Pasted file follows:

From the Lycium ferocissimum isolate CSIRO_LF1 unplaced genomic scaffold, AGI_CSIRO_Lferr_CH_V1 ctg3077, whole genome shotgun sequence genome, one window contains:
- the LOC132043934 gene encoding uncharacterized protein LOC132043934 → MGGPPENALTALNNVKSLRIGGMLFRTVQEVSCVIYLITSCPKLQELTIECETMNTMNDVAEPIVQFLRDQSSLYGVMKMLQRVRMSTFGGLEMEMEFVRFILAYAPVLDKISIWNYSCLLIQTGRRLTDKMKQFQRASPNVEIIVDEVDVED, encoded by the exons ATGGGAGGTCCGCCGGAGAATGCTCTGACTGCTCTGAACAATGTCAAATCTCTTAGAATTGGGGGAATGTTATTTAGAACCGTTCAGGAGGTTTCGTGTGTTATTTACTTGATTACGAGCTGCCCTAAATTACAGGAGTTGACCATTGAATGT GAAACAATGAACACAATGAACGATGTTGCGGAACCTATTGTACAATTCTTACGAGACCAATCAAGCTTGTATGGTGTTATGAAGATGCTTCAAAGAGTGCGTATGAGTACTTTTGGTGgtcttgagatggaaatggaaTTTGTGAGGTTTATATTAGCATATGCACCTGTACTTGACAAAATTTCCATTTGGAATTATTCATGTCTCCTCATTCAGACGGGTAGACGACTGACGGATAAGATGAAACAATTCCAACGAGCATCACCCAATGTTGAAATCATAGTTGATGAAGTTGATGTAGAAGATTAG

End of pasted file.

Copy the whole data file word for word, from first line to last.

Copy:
From the Lycium ferocissimum isolate CSIRO_LF1 unplaced genomic scaffold, AGI_CSIRO_Lferr_CH_V1 ctg3077, whole genome shotgun sequence genome, one window contains:
- the LOC132043934 gene encoding uncharacterized protein LOC132043934 → MGGPPENALTALNNVKSLRIGGMLFRTVQEVSCVIYLITSCPKLQELTIECETMNTMNDVAEPIVQFLRDQSSLYGVMKMLQRVRMSTFGGLEMEMEFVRFILAYAPVLDKISIWNYSCLLIQTGRRLTDKMKQFQRASPNVEIIVDEVDVED, encoded by the exons ATGGGAGGTCCGCCGGAGAATGCTCTGACTGCTCTGAACAATGTCAAATCTCTTAGAATTGGGGGAATGTTATTTAGAACCGTTCAGGAGGTTTCGTGTGTTATTTACTTGATTACGAGCTGCCCTAAATTACAGGAGTTGACCATTGAATGT GAAACAATGAACACAATGAACGATGTTGCGGAACCTATTGTACAATTCTTACGAGACCAATCAAGCTTGTATGGTGTTATGAAGATGCTTCAAAGAGTGCGTATGAGTACTTTTGGTGgtcttgagatggaaatggaaTTTGTGAGGTTTATATTAGCATATGCACCTGTACTTGACAAAATTTCCATTTGGAATTATTCATGTCTCCTCATTCAGACGGGTAGACGACTGACGGATAAGATGAAACAATTCCAACGAGCATCACCCAATGTTGAAATCATAGTTGATGAAGTTGATGTAGAAGATTAG